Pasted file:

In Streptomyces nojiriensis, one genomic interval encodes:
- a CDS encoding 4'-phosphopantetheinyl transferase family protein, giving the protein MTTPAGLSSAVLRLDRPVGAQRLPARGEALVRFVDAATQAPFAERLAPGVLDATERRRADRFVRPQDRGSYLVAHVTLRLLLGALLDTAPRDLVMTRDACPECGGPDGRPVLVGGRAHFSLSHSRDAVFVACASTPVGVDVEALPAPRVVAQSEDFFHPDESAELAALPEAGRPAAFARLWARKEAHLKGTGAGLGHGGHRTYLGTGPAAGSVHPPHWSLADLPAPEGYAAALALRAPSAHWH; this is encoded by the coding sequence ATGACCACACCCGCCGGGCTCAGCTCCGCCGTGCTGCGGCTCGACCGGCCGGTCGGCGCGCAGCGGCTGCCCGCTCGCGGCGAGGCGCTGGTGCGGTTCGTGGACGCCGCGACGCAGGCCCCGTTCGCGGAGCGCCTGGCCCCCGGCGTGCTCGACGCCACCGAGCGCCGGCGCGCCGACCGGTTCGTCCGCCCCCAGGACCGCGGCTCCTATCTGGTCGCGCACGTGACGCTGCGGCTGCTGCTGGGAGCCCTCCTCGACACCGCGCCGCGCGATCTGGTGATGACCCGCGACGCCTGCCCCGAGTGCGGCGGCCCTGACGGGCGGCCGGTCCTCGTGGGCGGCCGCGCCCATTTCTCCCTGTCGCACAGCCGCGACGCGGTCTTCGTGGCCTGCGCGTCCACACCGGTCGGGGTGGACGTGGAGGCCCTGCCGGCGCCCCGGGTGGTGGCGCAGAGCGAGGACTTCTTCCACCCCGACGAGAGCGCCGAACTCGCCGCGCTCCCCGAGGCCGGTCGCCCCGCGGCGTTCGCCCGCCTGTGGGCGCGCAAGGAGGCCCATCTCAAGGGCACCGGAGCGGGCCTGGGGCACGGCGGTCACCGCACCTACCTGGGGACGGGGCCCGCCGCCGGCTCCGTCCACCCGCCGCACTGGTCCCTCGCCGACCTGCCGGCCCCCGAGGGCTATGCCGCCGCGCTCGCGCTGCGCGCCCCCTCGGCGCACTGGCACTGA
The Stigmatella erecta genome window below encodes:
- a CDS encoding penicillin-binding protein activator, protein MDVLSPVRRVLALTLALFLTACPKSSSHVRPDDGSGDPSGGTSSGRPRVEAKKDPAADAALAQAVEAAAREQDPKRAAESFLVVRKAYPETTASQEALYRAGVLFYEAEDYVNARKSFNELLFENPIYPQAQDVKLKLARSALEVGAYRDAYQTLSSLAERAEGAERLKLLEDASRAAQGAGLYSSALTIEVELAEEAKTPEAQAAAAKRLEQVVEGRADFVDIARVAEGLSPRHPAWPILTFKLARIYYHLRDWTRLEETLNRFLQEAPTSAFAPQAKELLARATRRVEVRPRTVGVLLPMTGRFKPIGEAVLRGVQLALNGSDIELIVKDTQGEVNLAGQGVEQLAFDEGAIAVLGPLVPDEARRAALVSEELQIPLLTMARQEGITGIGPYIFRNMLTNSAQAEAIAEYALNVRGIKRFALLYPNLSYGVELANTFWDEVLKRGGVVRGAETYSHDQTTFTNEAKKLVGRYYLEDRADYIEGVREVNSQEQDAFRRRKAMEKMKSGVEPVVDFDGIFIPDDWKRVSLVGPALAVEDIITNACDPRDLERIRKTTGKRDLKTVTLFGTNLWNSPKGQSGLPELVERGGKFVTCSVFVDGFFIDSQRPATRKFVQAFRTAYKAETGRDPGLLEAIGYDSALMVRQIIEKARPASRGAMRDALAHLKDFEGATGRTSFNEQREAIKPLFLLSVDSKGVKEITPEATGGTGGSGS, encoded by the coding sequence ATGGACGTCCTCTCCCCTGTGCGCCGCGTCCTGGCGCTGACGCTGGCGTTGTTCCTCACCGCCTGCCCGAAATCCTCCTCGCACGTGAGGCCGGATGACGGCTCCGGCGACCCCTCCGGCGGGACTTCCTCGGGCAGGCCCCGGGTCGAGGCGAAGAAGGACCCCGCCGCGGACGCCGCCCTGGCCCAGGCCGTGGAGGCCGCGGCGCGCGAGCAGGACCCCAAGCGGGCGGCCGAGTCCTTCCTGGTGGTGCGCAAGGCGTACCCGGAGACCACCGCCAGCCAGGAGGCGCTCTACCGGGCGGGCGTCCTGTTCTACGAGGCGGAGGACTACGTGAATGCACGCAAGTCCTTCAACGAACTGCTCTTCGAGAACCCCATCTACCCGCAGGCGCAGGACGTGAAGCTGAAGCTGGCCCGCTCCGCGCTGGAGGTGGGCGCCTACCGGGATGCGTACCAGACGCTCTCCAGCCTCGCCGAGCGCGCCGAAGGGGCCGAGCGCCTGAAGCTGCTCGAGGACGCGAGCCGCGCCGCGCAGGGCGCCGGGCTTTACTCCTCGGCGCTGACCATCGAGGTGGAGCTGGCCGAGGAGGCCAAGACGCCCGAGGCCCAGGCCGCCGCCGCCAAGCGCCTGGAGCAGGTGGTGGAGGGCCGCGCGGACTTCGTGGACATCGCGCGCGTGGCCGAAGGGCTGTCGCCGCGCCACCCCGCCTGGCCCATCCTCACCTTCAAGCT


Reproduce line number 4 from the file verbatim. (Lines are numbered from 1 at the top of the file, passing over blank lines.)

- a CDS encoding penicillin-binding protein activator, protein MDVLSPVRRVLALTLALFLTACPKSSSHVRPDDGSGDPSGGTSSGRPRVEAKKDPAADAALAQAVEAAAREQDPKRAAESFLVVRKAYPETTASQEALYRAGVLFYEAEDYVNARKSFNELLFENPIYPQAQDVKLKLARSALEVGAYRDAYQTLSSLAERAEGAERLKLLEDASRAAQGAGLYSSALTIEVELAEEAKTPEAQAAAAKRLEQVVEGRADFVDIARVAEGLSPRHPAWPILTFKLARIYYHLRDWTRLEETLNRFLQEAPTSAFAPQAKELLARATRRVEVRPRTVGVLLPMTGRFKPIGEAVLRGVQLALNGSDIELIVKDTQGEVNLAGQGVEQLAFDEGAIAVLGPLVPDEARRAALVSEELQIPLLTMARQEGITGIGPYIFRNMLTNSAQAEAIAEYALNVRGIKRFALLYPNLSYGVELANTFWDEVLKRGGVVRGAETYSHDQTTFTNEAKKLVGRYYLEDRADYIEGVREVNSQEQDAFRRRKAMEKMKSGVEPVVDFDGIFIPDDWKRVSLVGPALAVEDIITNACDPRDLERIRKTTGKRDLKTVTLFGTNLWNSPKGQSGLPELVERGGKFVTCSVFVDGFFIDSQRPATRKFVQAFRTAYKAETGRDPGLLEAIGYDSALMVRQIIEKARPASRGAMRDALAHLKDFEGATGRTSFNEQREAIKPLFLLSVDSKGVKEITPEATGGTGGSGS, encoded by the coding sequence ATGGACGTCCTCTCCCCTGTGCGCCGCGTCCTGGCGCTGACGCTGGCGTTGTTCCTCACCGCCTGCCCGAAATCCTCCTCGCACGTGAGGCCGGATGACGGCTCCGGCGACCCCTCCGGCGGGACTTCCTCGGGCAGGCCCCGGGTCGAGGCGAAGAAGGACCCCGCCGCGGACGCCGCCCTGGCCCAGGCCGTGGAGGCCGCGGCGCGCGAGCAGGACCCCAAGCGGGCGGCCGAGTCCTTCCTGGTGGTGCGCAAGGCGTACCCGGAGACCACCGCCAGCCAGGAGGCGCTCTACCGGGCGGGCGTCCTGTTCTACGAGGCGGAGGACTACGTGAATGCACGCAAGTCCTTCAACGAACTGCTCTTCGAGAACCCCATCTACCCGCAGGCGCAGGACGTGAAGCTGAAGCTGGCCCGCTCCGCGCTGGAGGTGGGCGCCTACCGGGATGCGTACCAGACGCTCTCCAGCCTCGCCGAGCGCGCCGAAGGGGCCGAGCGCCTGAAGCTGCTCGAGGACGCGAGCCGCGCCGCGCAGGGCGCCGGGCTTTACTCCTCGGCGCTGACCATCGAGGTGGAGCTGGCCGAGGAGGCCAAGACGCCCGAGGCCCAGGCCGCCGCCGCCAAGCGCCTGGAGCAGGTGGTGGAGGGCCGCGCGGACTTCGTGGACATCGCGCGCGTGGCCGAAGGGCTGTCGCCGCGCCACCCCGCCTGGCCCATCCTCACCTTCAAGCT